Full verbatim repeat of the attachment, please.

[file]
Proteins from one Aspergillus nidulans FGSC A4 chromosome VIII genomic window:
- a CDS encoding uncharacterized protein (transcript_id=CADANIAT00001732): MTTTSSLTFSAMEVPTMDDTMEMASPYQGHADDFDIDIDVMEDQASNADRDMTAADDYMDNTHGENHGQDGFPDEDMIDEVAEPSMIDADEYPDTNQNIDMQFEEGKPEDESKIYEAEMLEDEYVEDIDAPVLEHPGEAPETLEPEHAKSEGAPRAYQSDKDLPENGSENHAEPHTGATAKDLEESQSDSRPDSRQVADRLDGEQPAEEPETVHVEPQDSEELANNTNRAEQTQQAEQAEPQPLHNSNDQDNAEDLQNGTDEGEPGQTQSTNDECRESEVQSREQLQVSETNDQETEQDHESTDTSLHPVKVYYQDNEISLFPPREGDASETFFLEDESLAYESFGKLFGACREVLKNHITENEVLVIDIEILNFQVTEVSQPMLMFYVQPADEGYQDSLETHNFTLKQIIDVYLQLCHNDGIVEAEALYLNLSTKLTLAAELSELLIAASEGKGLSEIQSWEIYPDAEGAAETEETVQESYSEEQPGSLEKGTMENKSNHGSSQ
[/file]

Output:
Proteins from one Aspergillus nidulans FGSC A4 chromosome VIII genomic window:
- a CDS encoding uncharacterized protein (transcript_id=CADANIAT00001732): MTTTSSLTFSAMEVPTMDDTMEMASPYQGHADDFDIDIDVMEDQASNADRDMTAADDYMDNTHGENHGQDGFPDEDMIDEVAEPSMIDADEYPDTNQNIDMQFEEGKPEDESKIYEAEMLEDEYVEDIDAPVLEHPGEAPETLEPEHAKSEGAPRAYQSDKDLPENGSENHAEPHTGATAKDLEESQSDSRPDSRQVADRLDGEQPAEEPETVHVEPQDSEELANNTNRAEQTQQAEQAEPQPLHNSNDQDNAEDLQNGTDEGEPGQTQSTNDECRESEVQSREQLQVSETNDQETEQDHESTDTSLHPVKVYYQDNEISLFPPREGDASETFFLEDESLAYESFGKLFGACREVLKNHITENEVLVIDIEILNFQVTEVSQPMLMFYVQPADEGYQDSLETHNFTLKQIIDVYLQLCHNDGIVEAEALYLNLSTKLTLAAELSELLIAASEGKGLSEIQSWEIYPDAEGAAETEETVQESYSEEQPGSLEKGTMENKSNHGSSQ